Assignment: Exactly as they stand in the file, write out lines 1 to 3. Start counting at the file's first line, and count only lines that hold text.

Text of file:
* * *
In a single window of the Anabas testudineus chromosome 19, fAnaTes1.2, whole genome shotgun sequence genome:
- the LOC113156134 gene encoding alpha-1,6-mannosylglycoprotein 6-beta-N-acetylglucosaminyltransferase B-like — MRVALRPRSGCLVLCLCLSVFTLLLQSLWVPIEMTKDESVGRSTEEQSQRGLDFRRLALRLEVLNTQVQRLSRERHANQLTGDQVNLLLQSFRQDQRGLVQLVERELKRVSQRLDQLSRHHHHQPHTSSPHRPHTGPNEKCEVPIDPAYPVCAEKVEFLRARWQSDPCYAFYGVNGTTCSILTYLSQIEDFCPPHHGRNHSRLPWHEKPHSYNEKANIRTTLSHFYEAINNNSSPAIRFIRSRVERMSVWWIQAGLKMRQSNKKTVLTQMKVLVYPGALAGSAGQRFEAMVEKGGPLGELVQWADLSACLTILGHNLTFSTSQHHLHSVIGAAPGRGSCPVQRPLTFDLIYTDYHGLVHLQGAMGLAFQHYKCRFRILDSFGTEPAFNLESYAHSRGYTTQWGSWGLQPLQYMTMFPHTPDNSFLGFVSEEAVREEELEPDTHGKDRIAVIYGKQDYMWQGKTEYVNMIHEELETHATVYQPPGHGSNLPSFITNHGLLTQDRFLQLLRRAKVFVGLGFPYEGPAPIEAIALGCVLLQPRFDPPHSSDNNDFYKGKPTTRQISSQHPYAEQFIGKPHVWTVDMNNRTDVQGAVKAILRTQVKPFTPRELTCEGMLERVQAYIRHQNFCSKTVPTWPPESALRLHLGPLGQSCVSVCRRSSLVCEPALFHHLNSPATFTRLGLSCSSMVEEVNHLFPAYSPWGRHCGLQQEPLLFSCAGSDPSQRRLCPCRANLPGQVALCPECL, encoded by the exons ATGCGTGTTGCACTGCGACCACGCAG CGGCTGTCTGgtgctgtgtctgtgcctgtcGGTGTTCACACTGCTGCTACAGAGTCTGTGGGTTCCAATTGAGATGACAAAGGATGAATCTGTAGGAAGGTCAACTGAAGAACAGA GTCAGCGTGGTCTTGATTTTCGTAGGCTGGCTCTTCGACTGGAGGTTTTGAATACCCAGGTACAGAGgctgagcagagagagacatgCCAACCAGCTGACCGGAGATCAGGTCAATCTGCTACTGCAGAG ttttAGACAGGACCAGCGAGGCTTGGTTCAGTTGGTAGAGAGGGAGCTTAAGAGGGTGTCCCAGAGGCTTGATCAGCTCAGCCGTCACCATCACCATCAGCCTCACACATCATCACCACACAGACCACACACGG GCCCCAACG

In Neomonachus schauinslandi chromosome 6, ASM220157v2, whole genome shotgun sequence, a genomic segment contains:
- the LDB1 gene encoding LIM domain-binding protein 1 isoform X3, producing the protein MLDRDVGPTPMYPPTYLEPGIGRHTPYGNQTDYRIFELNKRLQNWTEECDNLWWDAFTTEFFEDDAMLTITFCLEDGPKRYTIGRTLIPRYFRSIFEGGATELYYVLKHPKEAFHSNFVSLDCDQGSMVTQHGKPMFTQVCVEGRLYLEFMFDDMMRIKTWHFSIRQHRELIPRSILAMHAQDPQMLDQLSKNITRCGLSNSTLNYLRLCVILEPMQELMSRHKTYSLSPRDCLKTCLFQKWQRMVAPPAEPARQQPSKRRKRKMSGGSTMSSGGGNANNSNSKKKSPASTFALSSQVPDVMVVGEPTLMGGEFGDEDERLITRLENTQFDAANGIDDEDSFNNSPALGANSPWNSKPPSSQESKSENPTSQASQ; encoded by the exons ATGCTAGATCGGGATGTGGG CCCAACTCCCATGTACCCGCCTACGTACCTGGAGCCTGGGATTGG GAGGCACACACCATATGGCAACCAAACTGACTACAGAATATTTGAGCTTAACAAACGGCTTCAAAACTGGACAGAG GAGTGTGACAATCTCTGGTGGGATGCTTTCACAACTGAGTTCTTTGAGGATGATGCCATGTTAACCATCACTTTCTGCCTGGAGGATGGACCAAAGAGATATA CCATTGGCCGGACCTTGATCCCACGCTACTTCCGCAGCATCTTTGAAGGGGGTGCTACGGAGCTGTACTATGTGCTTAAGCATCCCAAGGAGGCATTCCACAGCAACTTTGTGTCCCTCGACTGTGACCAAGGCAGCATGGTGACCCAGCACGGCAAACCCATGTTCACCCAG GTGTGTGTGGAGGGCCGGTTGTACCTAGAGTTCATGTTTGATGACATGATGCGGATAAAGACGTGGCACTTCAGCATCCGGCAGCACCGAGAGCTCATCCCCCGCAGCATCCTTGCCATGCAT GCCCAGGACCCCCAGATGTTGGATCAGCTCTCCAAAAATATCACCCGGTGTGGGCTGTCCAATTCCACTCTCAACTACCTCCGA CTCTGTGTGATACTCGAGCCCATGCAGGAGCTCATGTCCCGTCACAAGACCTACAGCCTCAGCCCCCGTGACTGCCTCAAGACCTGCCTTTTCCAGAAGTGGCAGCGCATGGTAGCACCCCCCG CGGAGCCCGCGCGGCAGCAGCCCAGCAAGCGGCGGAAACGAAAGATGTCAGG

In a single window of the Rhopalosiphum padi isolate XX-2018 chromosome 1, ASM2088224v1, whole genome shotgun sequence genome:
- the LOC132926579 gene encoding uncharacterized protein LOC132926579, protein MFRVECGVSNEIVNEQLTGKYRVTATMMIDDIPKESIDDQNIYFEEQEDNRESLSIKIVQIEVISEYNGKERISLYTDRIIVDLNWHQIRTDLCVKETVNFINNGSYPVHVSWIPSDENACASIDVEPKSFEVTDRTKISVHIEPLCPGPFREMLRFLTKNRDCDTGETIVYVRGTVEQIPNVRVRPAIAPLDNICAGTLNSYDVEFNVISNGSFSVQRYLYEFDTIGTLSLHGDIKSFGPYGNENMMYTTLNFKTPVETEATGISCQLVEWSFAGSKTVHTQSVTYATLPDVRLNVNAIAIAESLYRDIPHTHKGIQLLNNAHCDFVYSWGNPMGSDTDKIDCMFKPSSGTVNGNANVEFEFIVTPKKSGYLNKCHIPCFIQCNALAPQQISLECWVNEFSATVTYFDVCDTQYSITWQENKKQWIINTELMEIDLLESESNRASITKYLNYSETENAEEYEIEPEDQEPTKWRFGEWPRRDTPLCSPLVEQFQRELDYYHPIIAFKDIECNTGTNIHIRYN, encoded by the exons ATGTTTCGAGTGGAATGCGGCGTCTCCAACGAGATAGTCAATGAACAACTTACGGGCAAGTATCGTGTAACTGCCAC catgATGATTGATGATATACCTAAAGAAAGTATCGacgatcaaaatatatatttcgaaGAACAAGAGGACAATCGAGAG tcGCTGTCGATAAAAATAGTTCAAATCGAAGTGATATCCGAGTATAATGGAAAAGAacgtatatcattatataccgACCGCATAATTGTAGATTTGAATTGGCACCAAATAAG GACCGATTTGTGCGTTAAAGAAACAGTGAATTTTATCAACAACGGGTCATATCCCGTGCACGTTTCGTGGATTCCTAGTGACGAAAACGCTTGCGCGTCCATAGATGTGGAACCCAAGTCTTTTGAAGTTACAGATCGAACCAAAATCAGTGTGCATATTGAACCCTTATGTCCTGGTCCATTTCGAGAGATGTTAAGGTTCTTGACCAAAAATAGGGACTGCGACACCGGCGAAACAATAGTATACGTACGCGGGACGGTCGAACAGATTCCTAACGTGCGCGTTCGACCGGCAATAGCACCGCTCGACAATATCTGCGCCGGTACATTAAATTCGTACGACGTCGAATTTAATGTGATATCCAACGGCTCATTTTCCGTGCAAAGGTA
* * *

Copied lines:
In a single window of the Anabas testudineus chromosome 19, fAnaTes1.2, whole genome shotgun sequence genome:
- the LOC113156134 gene encoding alpha-1,6-mannosylglycoprotein 6-beta-N-acetylglucosaminyltransferase B-like — MRVALRPRSGCLVLCLCLSVFTLLLQSLWVPIEMTKDESVGRSTEEQSQRGLDFRRLALRLEVLNTQVQRLSRERHANQLTGDQVNLLLQSFRQDQRGLVQLVERELKRVSQRLDQLSRHHHHQPHTSSPHRPHTGPNEKCEVPIDPAYPVCAEKVEFLRARWQSDPCYAFYGVNGTTCSILTYLSQIEDFCPPHHGRNHSRLPWHEKPHSYNEKANIRTTLSHFYEAINNNSSPAIRFIRSRVERMSVWWIQAGLKMRQSNKKTVLTQMKVLVYPGALAGSAGQRFEAMVEKGGPLGELVQWADLSACLTILGHNLTFSTSQHHLHSVIGAAPGRGSCPVQRPLTFDLIYTDYHGLVHLQGAMGLAFQHYKCRFRILDSFGTEPAFNLESYAHSRGYTTQWGSWGLQPLQYMTMFPHTPDNSFLGFVSEEAVREEELEPDTHGKDRIAVIYGKQDYMWQGKTEYVNMIHEELETHATVYQPPGHGSNLPSFITNHGLLTQDRFLQLLRRAKVFVGLGFPYEGPAPIEAIALGCVLLQPRFDPPHSSDNNDFYKGKPTTRQISSQHPYAEQFIGKPHVWTVDMNNRTDVQGAVKAILRTQVKPFTPRELTCEGMLERVQAYIRHQNFCSKTVPTWPPESALRLHLGPLGQSCVSVCRRSSLVCEPALFHHLNSPATFTRLGLSCSSMVEEVNHLFPAYSPWGRHCGLQQEPLLFSCAGSDPSQRRLCPCRANLPGQVALCPECL, encoded by the exons ATGCGTGTTGCACTGCGACCACGCAG CGGCTGTCTGgtgctgtgtctgtgcctgtcGGTGTTCACACTGCTGCTACAGAGTCTGTGGGTTCCAATTGAGATGACAAAGGATGAATCTGTAGGAAGGTCAACTGAAGAACAGA GTCAGCGTGGTCTTGATTTTCGTAGGCTGGCTCTTCGACTGGAGGTTTTGAATACCCAGGTACAGAGgctgagcagagagagacatgCCAACCAGCTGACCGGAGATCAGGTCAATCTGCTACTGCAGAG ttttAGACAGGACCAGCGAGGCTTGGTTCAGTTGGTAGAGAGGGAGCTTAAGAGGGTGTCCCAGAGGCTTGATCAGCTCAGCCGTCACCATCACCATCAGCCTCACACATCATCACCACACAGACCACACACGG GCCCCAACG

In Neomonachus schauinslandi chromosome 6, ASM220157v2, whole genome shotgun sequence, a genomic segment contains: